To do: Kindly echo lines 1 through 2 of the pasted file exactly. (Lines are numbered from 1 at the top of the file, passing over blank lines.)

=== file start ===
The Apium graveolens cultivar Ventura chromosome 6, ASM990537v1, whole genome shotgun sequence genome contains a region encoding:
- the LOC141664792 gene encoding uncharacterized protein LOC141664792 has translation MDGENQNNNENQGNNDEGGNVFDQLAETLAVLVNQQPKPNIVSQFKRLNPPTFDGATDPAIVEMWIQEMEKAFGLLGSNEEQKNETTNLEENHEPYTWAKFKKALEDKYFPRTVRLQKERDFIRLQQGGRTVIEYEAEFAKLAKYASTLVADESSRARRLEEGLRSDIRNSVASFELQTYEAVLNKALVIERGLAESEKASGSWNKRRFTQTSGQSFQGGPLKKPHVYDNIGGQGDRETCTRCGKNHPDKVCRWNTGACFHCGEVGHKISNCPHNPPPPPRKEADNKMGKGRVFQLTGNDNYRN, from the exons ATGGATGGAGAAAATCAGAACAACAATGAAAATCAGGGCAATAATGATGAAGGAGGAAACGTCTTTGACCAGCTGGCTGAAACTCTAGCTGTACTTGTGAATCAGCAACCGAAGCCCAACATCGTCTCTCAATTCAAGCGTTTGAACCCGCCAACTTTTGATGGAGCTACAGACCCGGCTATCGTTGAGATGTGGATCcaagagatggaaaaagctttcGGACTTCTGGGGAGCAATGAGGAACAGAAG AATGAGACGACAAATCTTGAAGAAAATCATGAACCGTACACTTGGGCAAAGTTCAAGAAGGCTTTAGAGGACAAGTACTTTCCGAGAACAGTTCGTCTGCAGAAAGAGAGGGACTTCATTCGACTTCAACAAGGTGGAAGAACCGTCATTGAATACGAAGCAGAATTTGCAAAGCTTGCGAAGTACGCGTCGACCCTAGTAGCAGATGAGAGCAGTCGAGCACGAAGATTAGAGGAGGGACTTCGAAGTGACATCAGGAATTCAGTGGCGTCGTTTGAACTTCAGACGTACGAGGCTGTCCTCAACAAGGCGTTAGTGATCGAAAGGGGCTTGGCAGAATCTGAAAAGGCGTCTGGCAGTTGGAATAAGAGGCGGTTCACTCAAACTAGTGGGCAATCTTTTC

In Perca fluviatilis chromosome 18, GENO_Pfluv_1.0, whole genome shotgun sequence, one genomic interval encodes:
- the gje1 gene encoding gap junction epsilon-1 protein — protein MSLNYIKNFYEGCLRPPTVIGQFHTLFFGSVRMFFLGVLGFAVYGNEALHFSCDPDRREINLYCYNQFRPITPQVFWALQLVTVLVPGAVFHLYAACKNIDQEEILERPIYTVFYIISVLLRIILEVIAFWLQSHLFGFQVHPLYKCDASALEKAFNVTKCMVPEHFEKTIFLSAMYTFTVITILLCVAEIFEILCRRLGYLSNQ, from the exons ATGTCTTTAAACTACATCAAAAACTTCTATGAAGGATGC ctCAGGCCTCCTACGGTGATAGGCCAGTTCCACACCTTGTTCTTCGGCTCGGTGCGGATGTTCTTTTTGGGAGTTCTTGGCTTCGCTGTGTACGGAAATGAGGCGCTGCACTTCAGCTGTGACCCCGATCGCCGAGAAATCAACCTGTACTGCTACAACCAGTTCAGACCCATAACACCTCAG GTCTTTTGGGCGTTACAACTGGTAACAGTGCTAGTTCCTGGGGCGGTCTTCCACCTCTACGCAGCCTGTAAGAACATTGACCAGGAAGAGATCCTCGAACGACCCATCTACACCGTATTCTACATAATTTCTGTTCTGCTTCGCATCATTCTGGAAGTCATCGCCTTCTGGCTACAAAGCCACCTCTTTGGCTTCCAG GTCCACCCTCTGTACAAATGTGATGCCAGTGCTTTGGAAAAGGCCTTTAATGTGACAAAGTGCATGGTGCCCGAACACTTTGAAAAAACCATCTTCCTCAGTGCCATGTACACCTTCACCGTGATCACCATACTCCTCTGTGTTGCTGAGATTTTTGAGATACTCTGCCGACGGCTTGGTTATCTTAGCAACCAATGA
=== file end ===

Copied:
The Apium graveolens cultivar Ventura chromosome 6, ASM990537v1, whole genome shotgun sequence genome contains a region encoding:
- the LOC141664792 gene encoding uncharacterized protein LOC141664792 has translation MDGENQNNNENQGNNDEGGNVFDQLAETLAVLVNQQPKPNIVSQFKRLNPPTFDGATDPAIVEMWIQEMEKAFGLLGSNEEQKNETTNLEENHEPYTWAKFKKALEDKYFPRTVRLQKERDFIRLQQGGRTVIEYEAEFAKLAKYASTLVADESSRARRLEEGLRSDIRNSVASFELQTYEAVLNKALVIERGLAESEKASGSWNKRRFTQTSGQSFQGGPLKKPHVYDNIGGQGDRETCTRCGKNHPDKVCRWNTGACFHCGEVGHKISNCPHNPPPPPRKEADNKMGKGRVFQLTGNDNYRN, from the exons ATGGATGGAGAAAATCAGAACAACAATGAAAATCAGGGCAATAATGATGAAGGAGGAAACGTCTTTGACCAGCTGGCTGAAACTCTAGCTGTACTTGTGAATCAGCAACCGAAGCCCAACATCGTCTCTCAATTCAAGCGTTTGAACCCGCCAACTTTTGATGGAGCTACAGACCCGGCTATCGTTGAGATGTGGATCcaagagatggaaaaagctttcGGACTTCTGGGGAGCAATGAGGAACAGAAG AATGAGACGACAAATCTTGAAGAAAATCATGAACCGTACACTTGGGCAAAGTTCAAGAAGGCTTTAGAGGACAAGTACTTTCCGAGAACAGTTCGTCTGCAGAAAGAGAGGGACTTCATTCGACTTCAACAAGGTGGAAGAACCGTCATTGAATACGAAGCAGAATTTGCAAAGCTTGCGAAGTACGCGTCGACCCTAGTAGCAGATGAGAGCAGTCGAGCACGAAGATTAGAGGAGGGACTTCGAAGTGACATCAGGAATTCAGTGGCGTCGTTTGAACTTCAGACGTACGAGGCTGTCCTCAACAAGGCGTTAGTGATCGAAAGGGGCTTGGCAGAATCTGAAAAGGCGTCTGGCAGTTGGAATAAGAGGCGGTTCACTCAAACTAGTGGGCAATCTTTTC